2.4. Algorithm for categorization of traffic congestion status into different classes

Step 1: construction of a weighted set of congestion containing weights for different routes based on the congestion weight table.

Step 2: construction of a weighted set of average speed containing weights for different routes based on the average speed weight table.

Step 3: performing union operation between the congestion and average speed weighted sets using the formula

WAUC(x) = max {WA(x), WC(x)} (Zadeh 1965).

Step 4: categorizing the results of union operation into different classes namely least congested, low congested, moderately congested, high-moderate congested, and highly congested based on class weights.

In the present study, for each route two different sets of average speed were determined i.e. during the peak hours' in the morning and afternoon respectively from which the mean average speed was calculated. Then the range in the mean average speed in the study area was determined as the difference between the lowest mean average speed and the highest mean average speed recorded for all the routes. The range was then categorized into different intervals on the basis of empirical observations that were assigned weights on the basis of the average speed weight table. In similar manner, the mean congestion value was determined for each route based on which the range in the mean congestion index values was determined for the study area. Then the range in the mean congestion index values was categorized into different intervals based on the congestion weight table.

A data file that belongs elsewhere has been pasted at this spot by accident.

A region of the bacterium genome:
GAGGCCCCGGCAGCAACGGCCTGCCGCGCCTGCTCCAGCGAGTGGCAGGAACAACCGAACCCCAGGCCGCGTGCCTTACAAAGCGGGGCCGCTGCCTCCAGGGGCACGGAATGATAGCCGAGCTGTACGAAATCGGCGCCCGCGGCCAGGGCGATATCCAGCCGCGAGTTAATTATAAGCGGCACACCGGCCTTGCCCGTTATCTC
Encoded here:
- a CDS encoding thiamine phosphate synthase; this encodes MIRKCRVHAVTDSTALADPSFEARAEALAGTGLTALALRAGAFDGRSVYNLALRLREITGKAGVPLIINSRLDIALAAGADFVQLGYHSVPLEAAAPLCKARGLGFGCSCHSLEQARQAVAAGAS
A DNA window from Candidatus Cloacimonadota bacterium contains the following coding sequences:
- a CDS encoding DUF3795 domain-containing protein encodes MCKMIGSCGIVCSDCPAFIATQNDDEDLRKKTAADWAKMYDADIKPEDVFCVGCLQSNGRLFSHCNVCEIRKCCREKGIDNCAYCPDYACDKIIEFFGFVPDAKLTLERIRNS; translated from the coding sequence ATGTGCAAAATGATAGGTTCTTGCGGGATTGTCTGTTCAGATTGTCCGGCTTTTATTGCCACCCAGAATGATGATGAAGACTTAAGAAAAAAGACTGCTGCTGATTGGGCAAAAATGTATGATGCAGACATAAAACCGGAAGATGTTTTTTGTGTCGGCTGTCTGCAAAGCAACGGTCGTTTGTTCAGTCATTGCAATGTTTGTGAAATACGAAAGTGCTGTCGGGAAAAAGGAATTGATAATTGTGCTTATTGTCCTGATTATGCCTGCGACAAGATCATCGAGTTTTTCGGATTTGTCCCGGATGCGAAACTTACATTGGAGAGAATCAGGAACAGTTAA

3. RESULTS AND DISCUSSIONS

The status of congestion and average speed in different routes are presented in Table 1 and 2 respectively. Congestion has spatial-temporal complexities; its intensity varies with time and space. In the study area, significant variation in the degree of congestion and average speed can be observed. Table 3 presents the comparison of traffic congestion of the individual routes determined from Congestion Index Value formula (C-C0)/C0 and Fuzzy-weighted approach. It is evident from this table that using the Congestion Index Value formula it is possible to determine the congestion status only for four routes i.e. 4, 5, 35 and 37 whereas the congestion status of the remaining routes remains undefined.

This situation results practically because of some serious limitations of CIV in deciphering the status of congestion such as first, the CIV is designed to evaluate only a single status of congestion in that the routes with CIV greater than 2 are categorized as congested whereas the congestion status of the routes with CIV smaller than 2 remain undefined. Second, all the routes having CIV greater than 2 derive only a single congestion status regardless of how close or far the value is with respect to 2.